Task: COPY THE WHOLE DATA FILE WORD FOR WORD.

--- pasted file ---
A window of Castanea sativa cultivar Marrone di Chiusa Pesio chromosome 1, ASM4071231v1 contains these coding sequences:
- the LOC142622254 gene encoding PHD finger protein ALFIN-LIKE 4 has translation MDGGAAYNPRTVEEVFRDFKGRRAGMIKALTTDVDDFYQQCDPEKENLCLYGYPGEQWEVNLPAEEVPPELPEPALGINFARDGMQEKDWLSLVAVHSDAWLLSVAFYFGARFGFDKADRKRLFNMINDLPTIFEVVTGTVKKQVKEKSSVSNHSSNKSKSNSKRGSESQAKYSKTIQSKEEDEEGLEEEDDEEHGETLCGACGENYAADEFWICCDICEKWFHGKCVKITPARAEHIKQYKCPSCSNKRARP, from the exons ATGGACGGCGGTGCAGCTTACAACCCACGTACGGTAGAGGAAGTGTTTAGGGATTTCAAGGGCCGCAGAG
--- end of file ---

A window of Castanea sativa cultivar Marrone di Chiusa Pesio chromosome 1, ASM4071231v1 contains these coding sequences:
- the LOC142622254 gene encoding PHD finger protein ALFIN-LIKE 4 has translation MDGGAAYNPRTVEEVFRDFKGRRAGMIKALTTDVDDFYQQCDPEKENLCLYGYPGEQWEVNLPAEEVPPELPEPALGINFARDGMQEKDWLSLVAVHSDAWLLSVAFYFGARFGFDKADRKRLFNMINDLPTIFEVVTGTVKKQVKEKSSVSNHSSNKSKSNSKRGSESQAKYSKTIQSKEEDEEGLEEEDDEEHGETLCGACGENYAADEFWICCDICEKWFHGKCVKITPARAEHIKQYKCPSCSNKRARP, from the exons ATGGACGGCGGTGCAGCTTACAACCCACGTACGGTAGAGGAAGTGTTTAGGGATTTCAAGGGCCGCAGAG